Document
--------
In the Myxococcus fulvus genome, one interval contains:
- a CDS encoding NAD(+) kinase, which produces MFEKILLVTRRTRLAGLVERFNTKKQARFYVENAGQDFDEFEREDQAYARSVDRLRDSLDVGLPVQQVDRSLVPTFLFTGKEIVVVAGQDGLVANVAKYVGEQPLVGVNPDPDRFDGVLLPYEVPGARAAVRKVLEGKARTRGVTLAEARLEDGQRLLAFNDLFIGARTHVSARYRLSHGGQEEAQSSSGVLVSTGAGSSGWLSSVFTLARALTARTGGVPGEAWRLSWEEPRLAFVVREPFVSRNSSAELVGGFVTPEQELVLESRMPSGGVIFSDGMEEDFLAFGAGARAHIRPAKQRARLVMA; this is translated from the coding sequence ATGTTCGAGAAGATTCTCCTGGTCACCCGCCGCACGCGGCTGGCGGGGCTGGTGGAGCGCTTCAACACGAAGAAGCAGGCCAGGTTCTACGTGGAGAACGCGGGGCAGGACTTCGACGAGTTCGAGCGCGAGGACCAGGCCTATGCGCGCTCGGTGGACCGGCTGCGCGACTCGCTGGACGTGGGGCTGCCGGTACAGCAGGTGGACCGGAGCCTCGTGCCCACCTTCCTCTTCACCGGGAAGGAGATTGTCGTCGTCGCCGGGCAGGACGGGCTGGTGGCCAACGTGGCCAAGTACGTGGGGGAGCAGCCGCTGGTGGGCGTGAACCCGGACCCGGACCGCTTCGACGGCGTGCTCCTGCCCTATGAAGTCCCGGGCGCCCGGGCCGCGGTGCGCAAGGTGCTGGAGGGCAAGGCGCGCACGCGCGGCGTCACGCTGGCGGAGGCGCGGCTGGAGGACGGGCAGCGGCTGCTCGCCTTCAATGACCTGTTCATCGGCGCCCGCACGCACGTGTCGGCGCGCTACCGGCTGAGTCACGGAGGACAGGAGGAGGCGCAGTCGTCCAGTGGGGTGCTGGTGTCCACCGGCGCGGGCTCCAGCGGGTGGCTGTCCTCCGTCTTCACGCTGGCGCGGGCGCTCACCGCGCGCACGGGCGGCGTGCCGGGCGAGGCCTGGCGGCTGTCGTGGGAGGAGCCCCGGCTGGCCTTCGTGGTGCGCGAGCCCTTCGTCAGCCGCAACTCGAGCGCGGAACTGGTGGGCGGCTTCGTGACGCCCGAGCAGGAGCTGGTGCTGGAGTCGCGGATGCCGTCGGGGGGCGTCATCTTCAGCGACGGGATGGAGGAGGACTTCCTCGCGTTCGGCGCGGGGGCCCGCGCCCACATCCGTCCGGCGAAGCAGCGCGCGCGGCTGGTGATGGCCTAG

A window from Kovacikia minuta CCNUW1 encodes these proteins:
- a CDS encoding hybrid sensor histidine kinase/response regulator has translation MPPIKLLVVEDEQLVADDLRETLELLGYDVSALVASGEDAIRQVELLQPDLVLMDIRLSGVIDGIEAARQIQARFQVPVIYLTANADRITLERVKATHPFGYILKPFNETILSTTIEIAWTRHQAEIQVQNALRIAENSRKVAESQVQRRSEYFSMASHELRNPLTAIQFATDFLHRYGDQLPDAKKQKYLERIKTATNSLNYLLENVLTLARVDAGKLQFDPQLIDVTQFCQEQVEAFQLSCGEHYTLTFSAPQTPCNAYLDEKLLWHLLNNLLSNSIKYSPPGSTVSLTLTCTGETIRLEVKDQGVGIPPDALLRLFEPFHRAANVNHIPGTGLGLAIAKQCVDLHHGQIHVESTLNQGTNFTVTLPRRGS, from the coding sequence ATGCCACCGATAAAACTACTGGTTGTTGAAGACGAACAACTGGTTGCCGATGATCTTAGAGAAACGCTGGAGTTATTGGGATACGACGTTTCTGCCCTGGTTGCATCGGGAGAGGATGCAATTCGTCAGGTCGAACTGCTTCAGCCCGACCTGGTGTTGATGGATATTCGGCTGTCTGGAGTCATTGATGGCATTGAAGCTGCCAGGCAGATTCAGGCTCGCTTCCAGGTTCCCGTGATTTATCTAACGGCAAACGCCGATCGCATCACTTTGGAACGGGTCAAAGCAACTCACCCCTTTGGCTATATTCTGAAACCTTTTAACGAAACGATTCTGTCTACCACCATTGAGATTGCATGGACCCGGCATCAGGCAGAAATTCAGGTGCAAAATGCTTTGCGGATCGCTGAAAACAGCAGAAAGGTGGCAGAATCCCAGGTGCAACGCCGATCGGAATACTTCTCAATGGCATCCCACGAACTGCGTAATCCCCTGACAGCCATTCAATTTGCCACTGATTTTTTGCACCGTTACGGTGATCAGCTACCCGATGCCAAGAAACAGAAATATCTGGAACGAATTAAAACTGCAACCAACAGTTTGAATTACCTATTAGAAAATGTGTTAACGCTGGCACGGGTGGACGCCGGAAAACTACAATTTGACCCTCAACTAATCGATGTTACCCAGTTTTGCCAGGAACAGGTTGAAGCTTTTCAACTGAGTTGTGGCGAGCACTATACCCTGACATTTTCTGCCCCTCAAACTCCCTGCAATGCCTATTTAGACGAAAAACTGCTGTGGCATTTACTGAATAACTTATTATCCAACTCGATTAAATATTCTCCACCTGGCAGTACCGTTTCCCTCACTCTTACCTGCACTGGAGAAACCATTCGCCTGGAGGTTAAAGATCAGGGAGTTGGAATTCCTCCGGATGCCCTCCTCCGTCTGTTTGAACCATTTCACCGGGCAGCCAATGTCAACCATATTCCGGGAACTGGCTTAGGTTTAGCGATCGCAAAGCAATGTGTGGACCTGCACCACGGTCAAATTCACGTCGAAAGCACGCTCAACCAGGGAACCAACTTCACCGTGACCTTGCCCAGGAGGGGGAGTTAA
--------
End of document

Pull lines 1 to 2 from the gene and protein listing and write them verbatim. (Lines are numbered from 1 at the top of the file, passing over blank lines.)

In the Myxococcus fulvus genome, one interval contains:
- a CDS encoding NAD(+) kinase, which produces MFEKILLVTRRTRLAGLVERFNTKKQARFYVENAGQDFDEFEREDQAYARSVDRLRDSLDVGLPVQQVDRSLVPTFLFTGKEIVVVAGQDGLVANVAKYVGEQPLVGVNPDPDRFDGVLLPYEVPGARAAVRKVLEGKARTRGVTLAEARLEDGQRLLAFNDLFIGARTHVSARYRLSHGGQEEAQSSSGVLVSTGAGSSGWLSSVFTLARALTARTGGVPGEAWRLSWEEPRLAFVVREPFVSRNSSAELVGGFVTPEQELVLESRMPSGGVIFSDGMEEDFLAFGAGARAHIRPAKQRARLVMA; this is translated from the coding sequence ATGTTCGAGAAGATTCTCCTGGTCACCCGCCGCACGCGGCTGGCGGGGCTGGTGGAGCGCTTCAACACGAAGAAGCAGGCCAGGTTCTACGTGGAGAACGCGGGGCAGGACTTCGACGAGTTCGAGCGCGAGGACCAGGCCTATGCGCGCTCGGTGGACCGGCTGCGCGACTCGCTGGACGTGGGGCTGCCGGTACAGCAGGTGGACCGGAGCCTCGTGCCCACCTTCCTCTTCACCGGGAAGGAGATTGTCGTCGTCGCCGGGCAGGACGGGCTGGTGGCCAACGTGGCCAAGTACGTGGGGGAGCAGCCGCTGGTGGGCGTGAACCCGGACCCGGACCGCTTCGACGGCGTGCTCCTGCCCTATGAAGTCCCGGGCGCCCGGGCCGCGGTGCGCAAGGTGCTGGAGGGCAAGGCGCGCACGCGCGGCGTCACGCTGGCGGAGGCGCGGCTGGAGGACGGGCAGCGGCTGCTCGCCTTCAATGACCTGTTCATCGGCGCCCGCACGCACGTGTCGGCGCGCTACCGGCTGAGTCACGGAGGACAGGAGGAGGCGCAGTCGTCCAGTGGGGTGCTGGTGTCCACCGGCGCGGGCTCCAGCGGGTGGCTGTCCTCCGTCTTCACGCTGGCGCGGGCGCTCACCGCGCGCACGGGCGGCGTGCCGGGCGAGGCCTGGCGGCTGTCGTGGGAGGAGCCCCGGCTGGCCTTCGTGGTGCGCGAGCCCTTCGTCAGCCGCAACTCGAGCGCGGAACTGGTGGGCGGCTTCGTGACGCCCGAGCAGGAGCTGGTGCTGGAGTCGCGGATGCCGTCGGGGGGCGTCATCTTCAGCGACGGGATGGAGGAGGACTTCCTCGCGTTCGGCGCGGGGGCCCGCGCCCACATCCGTCCGGCGAAGCAGCGCGCGCGGCTGGTGATGGCCTAG